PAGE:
A deadly blight. A crownless queen. A journey to the edge of the world.
A mysterious blight devastates the world of Aeden. The Vehlek, dark, immortal guardians of Aeden, have used their power to combat it through a blood sacrifice, one given every season from each of the four peoples. For generations, this has diminished the Blight’s destructive force. But unbeknownst to any, their power wanes and the sickness worsens. Their scripture speaks of Providence, of mortals whose blood, combined with their power, can end it. But as yet, there has been no sign of them.
On the secluded islands of Malua, the Blight rots the land and destroys the harvests. The change of the tide marks the new season, and with it, the need for a blood sacrifice. For Maleia, daughter of a murdered king, wife to a usurper’s son, her hopes to reclaim her father’s throne are dashed when her child is stillborn. To her horror, the usurper king intends to use her daughter’s remains as the blood offering, perhaps condemning her small spirit to wander lost and alone. As the Vehlek emerge from their fiery underground caverns to claim the sacrifice, she commits a desperate act to take her daughter’s place, an act that unintentionally binds her to one of these strange, immortal men, and later reveals her to be an element to cure the Blight, as foretold by their scriptures.
As the Vehlek seek out the others like her, two remain to guide her as she journeys to the mainland, there to take part in the Council of Peoples and find a way to end the Blight. The quest will take her over valleys roamed by marauders, across a mountain kingdom, and through the vast prairies of the Plains People. The road is perilous, not least because her father’s murderer travels with her. The Blight haunts their steps at every turn. She witnesses it kill, as if possessing a malignant sentience all its own. Every day that passes it grows stronger, as does her strange connection to one of the Vehlek, a bond that is fast becoming something more than it should.
With the lives of all hanging in the balance, and time running out, Maleia and the others like her strive to end the Blight. Through blood and flame they will either cure their failing world, or see it fall to ruin.
Goodreads Link: A Ransom of Flames
Author: Anela Deen
Rating: 3/5 stars
Disclaimer: I’m highlighting books from SPFBO, but I’m not associated with any of the judges or other blogs who are running the competition. These reviews are just my opinion and don’t affect the outcome of the actual competition. I just saw a lot of great books that sparked my interest so I want to help boost their visibility.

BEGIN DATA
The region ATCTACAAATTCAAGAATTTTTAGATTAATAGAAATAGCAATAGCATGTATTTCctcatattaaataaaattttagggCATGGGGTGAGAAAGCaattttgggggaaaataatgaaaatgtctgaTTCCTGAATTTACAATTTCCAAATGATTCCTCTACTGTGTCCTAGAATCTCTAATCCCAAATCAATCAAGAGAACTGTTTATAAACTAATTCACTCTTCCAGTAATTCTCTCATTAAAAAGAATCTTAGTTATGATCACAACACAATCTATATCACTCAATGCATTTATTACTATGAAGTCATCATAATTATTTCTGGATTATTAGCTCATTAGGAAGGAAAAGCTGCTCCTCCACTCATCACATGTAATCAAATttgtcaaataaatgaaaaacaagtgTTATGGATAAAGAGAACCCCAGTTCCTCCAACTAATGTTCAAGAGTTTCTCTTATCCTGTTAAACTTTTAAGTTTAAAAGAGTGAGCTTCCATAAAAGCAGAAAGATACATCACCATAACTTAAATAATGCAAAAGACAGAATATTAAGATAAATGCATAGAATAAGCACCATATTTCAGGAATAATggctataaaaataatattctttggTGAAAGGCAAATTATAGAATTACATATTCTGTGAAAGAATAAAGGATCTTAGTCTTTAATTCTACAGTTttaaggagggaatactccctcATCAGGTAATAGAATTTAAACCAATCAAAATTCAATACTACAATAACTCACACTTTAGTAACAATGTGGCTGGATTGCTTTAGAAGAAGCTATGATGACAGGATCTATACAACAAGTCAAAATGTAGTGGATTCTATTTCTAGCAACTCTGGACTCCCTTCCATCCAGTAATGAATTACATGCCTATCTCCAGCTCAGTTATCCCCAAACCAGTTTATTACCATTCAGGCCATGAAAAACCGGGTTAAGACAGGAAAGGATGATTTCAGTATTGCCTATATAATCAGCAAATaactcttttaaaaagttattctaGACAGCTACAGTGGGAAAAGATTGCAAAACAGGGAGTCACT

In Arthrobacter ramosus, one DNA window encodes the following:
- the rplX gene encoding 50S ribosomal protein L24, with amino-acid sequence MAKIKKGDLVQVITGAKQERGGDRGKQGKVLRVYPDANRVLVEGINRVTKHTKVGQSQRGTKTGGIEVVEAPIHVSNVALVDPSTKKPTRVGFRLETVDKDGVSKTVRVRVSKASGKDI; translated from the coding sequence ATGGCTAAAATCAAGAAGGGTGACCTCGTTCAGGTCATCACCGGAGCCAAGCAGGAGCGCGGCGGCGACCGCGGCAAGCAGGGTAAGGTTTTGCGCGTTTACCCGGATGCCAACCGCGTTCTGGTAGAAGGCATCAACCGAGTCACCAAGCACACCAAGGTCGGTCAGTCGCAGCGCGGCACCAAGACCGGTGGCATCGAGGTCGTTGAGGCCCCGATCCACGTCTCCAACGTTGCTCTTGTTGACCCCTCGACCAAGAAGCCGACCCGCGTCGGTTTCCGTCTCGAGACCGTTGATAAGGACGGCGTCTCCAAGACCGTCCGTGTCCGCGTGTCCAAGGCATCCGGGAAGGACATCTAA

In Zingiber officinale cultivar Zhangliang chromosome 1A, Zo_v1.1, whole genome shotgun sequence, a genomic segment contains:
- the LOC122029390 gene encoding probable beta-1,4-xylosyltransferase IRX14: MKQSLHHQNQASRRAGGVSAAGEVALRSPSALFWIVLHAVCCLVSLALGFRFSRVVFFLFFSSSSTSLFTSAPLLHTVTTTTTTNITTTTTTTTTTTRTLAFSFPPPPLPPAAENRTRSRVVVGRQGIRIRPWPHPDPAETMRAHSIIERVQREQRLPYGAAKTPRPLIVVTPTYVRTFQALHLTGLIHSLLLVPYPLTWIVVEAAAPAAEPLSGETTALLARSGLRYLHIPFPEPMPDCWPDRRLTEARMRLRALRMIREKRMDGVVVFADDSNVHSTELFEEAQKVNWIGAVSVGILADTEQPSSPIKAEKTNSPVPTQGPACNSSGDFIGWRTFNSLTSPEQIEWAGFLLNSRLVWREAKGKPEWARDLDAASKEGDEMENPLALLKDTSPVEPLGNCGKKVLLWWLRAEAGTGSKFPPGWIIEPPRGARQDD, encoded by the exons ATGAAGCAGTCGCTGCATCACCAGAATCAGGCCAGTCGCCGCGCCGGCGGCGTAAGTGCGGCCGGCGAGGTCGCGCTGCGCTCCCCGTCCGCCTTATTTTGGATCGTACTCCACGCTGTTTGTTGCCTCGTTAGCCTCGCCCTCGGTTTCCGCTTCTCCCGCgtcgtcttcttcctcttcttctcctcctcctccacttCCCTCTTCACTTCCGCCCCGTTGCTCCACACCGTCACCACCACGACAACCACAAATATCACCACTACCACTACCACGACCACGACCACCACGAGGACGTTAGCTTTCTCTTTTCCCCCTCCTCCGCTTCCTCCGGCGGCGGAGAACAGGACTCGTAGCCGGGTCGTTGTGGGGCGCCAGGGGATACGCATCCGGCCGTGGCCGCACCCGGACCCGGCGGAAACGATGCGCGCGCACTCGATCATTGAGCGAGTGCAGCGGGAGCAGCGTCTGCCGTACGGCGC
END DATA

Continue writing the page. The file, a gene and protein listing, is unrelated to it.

This book starts off with a gut punch: the main character’s daughter dies the moment she’s born. Normally, as a reader, I would need some time to warm up and get to know a character before I could fully empathize with their troubles. But Maleia’s grief unfolds in such a detailed, deep way that I was right there with her from the start. It’s the moment that defines who she becomes and it thrusts her into a totally new life, so it actually works as the opening for this story.The world is also fully realized from the start, and it’s refreshingly different from
The world is also fully realized from the start, and it’s refreshingly different from typical fantasy that’s modeled on western European cultures. Maleia’s tropical island home has more in common with Hawaii and other Pacific cultures, but the culture unfolds in a clear way so I didn’t feel lost because of the unfamiliarity.
Unfortunately, the second half of the book is weaker, including the ending. I didn’t feel like there was enough time to introduce the other cultures or characters in between the many crises. The love triangle gets weird, for lack of a better way to explain it. Also, because Maleia is the only narrator, there’s weird parts where the characters split up, then try to explain what happened when they’re reunited, but it’s rushed and not done well.It felt like the first half of the book was setting up a narrowly focused journey, which was fine. The second half introduced sprawl that would have done better in a series of multiple books or at least more than one POV. It was disjointed and didn’t live up to its promise. I really liked this book in the beginning but I was disappointed as things went on. The
It felt like the first half of the book was setting up a narrowly focused journey, which was fine. The second half introduced sprawl that would have done better in a series of multiple books or at least more than one POV. It was disjointed and didn’t live up to its promise. I really liked this book in the beginning but I was disappointed as things went on. The ending in particular wasn’t satisfying.
It is a stand alone book, not part of an apparent series, but given the awkwardness I would be reluctant to try other books by the same author.
I’m not sure who I would recommend this book to. It’s unusual and goes in several different directions so it’s not easy for me to come up with any comparisons. Not enough romance for romance fans, not enough epic scale for epic fantasy fans, not enough introspection for fans of more philosophical fantasy. I think this might be a case of a book that tried to do too much or had a lack of focus to the narrative. It seemed like classic fantasy at first (the Chosen Ones of prophecy must unite to save the world) but it deviates from that type of story too much.
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